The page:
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4G licence auction heralds new dawn of rich mobile services – or will it turn operators into “digital drugs mules”?

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The Ofcom auction for the UK’s 4G licences has been completed in record time and has seen the treasury trouser a relatively paltry £2.3billion – the chancellor was expecting around £3.5 billion and the 3G licence auction saw the state earn £22 billion.

Unlike the 3G auctions, this latest round has spawned only one new ‘opertor’ – Niche Spectrum Ventures (VSV) – which has purchased shorter range 2.6GHz spectrum, most likely to roll out a tranche of ‘super wifi’ hotspots, probably for BT Broadband users.

O2 – which paid £550million to secure two 10MHz ranges at 800MHz – has confirmed that it is now planning to press ahead with plans to roll out its 4G services in the UK starting this summer. It is hoping to be able to cover 98% of the UK population (and stresses it will also work indoors) and has already commenced upgrading its network capability. The spare change the operators have after paying less for the licences than expected is likely to see much more rapid network upgrades.

But what does it mean for business? Rhian Kelly, CBI Director for Business Environment, says that: “Digital networks are as vital today to growing the economy as road and rail links. Faster connections will drive private investment, underpin jobs, spark innovation, particularly with small firms. Globalisation means firms are increasingly ruthless in choosing where to base their operations, so the roll out of 4G services will be key to attracting inward investment as well as winning business overseas.”

According to O2 CEO Ronan Dunne: “While 4G will indeed allow for faster data speeds and a more seamless mobile experience, it is our intention to go beyond what has already been offered in the market and give our customers a unique and exclusive range of digital experiences, marking a new generation for the mobile industry.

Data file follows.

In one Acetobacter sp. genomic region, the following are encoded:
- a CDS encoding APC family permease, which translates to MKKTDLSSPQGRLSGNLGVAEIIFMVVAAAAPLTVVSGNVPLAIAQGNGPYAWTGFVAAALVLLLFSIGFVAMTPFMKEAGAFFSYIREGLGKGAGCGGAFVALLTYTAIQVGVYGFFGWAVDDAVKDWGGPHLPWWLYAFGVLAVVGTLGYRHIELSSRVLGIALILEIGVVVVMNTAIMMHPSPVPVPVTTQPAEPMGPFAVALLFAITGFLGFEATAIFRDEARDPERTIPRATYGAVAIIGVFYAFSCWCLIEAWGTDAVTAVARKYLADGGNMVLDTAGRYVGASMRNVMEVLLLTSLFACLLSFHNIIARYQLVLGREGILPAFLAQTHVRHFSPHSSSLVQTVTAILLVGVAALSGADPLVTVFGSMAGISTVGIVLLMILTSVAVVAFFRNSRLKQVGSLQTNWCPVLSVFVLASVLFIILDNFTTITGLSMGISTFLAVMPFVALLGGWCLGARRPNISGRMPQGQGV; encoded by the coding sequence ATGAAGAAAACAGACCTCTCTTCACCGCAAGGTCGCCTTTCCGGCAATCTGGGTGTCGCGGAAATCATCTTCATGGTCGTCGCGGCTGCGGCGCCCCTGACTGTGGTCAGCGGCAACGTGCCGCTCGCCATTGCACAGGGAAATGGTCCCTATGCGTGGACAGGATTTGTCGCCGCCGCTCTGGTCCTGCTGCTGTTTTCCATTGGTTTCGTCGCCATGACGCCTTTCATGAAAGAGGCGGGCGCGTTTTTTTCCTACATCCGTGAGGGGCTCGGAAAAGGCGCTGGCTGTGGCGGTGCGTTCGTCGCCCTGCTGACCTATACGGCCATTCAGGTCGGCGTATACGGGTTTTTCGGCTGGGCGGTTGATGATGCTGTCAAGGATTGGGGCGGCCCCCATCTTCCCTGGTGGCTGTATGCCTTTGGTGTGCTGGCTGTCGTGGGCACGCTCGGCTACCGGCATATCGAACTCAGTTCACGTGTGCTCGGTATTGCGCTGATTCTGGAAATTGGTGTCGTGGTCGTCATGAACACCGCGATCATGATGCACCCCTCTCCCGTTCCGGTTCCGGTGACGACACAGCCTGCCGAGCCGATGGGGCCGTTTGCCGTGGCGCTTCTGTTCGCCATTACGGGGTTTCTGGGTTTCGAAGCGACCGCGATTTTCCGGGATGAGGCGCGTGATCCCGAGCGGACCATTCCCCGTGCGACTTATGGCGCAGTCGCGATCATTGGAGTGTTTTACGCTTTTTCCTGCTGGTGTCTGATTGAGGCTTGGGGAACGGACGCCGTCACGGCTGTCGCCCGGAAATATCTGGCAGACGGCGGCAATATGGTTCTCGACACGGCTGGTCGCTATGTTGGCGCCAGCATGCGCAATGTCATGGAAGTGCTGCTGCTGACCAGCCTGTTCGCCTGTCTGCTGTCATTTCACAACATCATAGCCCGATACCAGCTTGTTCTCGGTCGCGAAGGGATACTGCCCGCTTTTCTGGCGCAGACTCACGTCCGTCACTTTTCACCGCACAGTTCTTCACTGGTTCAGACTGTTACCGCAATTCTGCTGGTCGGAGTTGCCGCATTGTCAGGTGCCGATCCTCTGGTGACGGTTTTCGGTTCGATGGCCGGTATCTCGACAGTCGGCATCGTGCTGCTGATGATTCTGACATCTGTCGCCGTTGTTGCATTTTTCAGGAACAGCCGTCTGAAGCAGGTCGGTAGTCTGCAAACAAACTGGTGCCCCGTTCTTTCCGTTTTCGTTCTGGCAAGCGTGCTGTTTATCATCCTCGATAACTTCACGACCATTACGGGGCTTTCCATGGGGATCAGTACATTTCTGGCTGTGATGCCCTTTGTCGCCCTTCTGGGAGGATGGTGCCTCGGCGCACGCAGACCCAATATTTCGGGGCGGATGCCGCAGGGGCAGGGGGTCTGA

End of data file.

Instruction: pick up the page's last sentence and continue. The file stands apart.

“This is a truly landmark moment for the UK, presenting a wealth of opportunity to transform mainstream services to improve people’s lives. Now the investment has been made for 4G to become a nationwide reality, we want all organisations across all sectors to ensure the true value of 4G is realised, so that together we can make Britain truly digital.”

The real benefits will come for anyone looking at services that involve moving about large amounts of data, especially video content. From a retailer point of view, this can lead to some really rich mobile offerings around video. From a business perspective it makes mobile a better tool for shifting large amounts of data about. It also means that more and more can be done in the cloud for both consumers and the business.

Gary Calcott, Technical Marketing Manager, Progress Software explains: “I see the greatest benefit for mobile applications on a 4G network where streaming (on demand) video is required. Typically, we would expect any ‘data crunching’ in a business sense to be performed on the back-end of the application, in the Cloud.